Jadis takes Rick to a clearing, where the Saviors are holding several kneeling Alexandrians, including Carl, hostage. Yawn, this again? She forces Rick to his knees. Suddenly he hears a woman scream, as someone falls from the bell tower. Gasp! Could it have been Michonne? That's sure what the writers want us to think!

Negan enters and does a replay of the Season premiere, saying Rick's going to have to pay and needs to be taught a lesson, and on and on. He tells Rick he's going to kill Carl in front of him, and then Lucille's going to "take his hands," which I guess means he's going to beat them till they come off? Rick also repeats what he said in the season opener, saying he's going to kill Negan, and his Saviors are all already dead.

Negan smiles and lifts his bat. Just as he's about to bring it down on Carl's head, Shiva the tiger leaps into frame. For some reason she jumps on a redshirt Savior behind Negan instead of him, which doesn't make any sense, but let's just move on. Suddenly King Ezekiel and his knights appear, along with Maggie and the Hilltopians. They attack the Saviors and the Scavengers, quickly turning the tide in the battle. Negan sees Maggie and is furious, realizing that Rick lied to him about her death. Really? That's the most important thing to him at a time like this?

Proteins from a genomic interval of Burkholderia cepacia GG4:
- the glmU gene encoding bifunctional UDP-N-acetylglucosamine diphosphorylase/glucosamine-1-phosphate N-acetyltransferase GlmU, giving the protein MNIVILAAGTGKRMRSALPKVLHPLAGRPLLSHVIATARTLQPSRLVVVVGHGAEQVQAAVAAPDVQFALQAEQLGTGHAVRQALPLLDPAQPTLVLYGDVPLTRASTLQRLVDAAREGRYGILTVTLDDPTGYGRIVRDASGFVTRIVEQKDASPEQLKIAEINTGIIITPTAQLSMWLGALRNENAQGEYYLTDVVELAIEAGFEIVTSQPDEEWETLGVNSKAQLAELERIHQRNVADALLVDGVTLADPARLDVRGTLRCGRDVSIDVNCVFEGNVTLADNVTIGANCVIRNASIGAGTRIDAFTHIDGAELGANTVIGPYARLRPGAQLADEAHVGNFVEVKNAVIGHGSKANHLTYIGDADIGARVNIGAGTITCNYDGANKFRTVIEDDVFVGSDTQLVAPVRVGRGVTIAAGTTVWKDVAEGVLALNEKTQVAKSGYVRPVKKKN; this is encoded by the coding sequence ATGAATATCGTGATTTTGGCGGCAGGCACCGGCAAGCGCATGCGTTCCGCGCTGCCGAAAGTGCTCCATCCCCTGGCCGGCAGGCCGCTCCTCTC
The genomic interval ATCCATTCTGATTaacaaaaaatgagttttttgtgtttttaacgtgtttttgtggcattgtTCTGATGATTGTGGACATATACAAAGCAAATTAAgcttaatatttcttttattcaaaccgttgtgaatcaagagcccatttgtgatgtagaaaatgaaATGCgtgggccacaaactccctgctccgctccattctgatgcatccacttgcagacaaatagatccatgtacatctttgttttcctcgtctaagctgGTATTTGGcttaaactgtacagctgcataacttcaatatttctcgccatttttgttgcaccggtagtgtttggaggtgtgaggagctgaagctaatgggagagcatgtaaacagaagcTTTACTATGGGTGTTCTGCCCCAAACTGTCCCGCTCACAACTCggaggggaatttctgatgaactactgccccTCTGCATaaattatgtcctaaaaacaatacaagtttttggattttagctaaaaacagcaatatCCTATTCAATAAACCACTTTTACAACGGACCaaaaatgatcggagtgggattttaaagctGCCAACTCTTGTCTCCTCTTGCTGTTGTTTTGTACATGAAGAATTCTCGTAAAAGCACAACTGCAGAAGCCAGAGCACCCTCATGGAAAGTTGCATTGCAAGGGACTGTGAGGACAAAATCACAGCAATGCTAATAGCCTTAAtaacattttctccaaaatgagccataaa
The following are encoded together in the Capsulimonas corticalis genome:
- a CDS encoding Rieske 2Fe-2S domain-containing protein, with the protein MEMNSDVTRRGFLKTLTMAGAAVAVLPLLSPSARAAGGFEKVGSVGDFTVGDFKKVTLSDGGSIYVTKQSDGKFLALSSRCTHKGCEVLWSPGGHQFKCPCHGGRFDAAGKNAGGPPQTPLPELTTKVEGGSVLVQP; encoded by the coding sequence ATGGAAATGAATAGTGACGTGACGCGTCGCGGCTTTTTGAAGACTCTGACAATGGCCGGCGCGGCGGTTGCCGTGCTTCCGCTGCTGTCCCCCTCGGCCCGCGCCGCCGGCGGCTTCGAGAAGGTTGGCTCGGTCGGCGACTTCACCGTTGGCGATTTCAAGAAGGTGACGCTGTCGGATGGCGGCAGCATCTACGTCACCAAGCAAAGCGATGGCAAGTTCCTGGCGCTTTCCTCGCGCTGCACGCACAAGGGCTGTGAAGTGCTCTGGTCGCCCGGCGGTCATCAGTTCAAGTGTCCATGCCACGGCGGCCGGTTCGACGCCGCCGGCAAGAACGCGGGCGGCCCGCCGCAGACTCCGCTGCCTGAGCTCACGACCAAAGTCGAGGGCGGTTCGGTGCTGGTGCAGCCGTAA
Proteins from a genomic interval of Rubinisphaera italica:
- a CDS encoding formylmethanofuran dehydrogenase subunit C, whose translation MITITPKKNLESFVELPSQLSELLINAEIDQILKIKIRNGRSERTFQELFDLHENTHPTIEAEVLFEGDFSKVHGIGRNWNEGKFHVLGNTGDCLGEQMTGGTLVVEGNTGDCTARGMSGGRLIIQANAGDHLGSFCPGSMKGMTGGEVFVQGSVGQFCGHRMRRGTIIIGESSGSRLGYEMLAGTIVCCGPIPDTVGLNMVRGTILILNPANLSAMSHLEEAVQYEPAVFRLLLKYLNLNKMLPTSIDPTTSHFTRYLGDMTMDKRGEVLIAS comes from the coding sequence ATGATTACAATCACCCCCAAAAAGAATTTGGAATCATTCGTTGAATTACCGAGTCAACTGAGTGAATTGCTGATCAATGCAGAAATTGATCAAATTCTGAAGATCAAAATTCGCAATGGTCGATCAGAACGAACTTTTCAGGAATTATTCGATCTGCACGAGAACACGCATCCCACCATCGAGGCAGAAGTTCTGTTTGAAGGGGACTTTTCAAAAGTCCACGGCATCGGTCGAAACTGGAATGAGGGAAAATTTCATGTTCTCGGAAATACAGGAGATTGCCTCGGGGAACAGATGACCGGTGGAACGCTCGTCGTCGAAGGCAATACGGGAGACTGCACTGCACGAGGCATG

Negan orders a retreat, and he and the Saviors, along with the few remaining Scavengers, hightail it out of Alexandria. As Daryl shuts the gate, he finds a little carved wooden soldier. On the back is a message that reads, "Didn't Know." This is obviously from Dwight, meaning he was unaware of the Scavenger's betrayal.

Rick runs toward the bell tower and sees Tamiel lying dead on the ground. He realizes Michonne's OK (sort of) and flies up the steps to find her. She's not in very good shape, as she looks not unlike Stallone at the end of Rocky, but she's alive.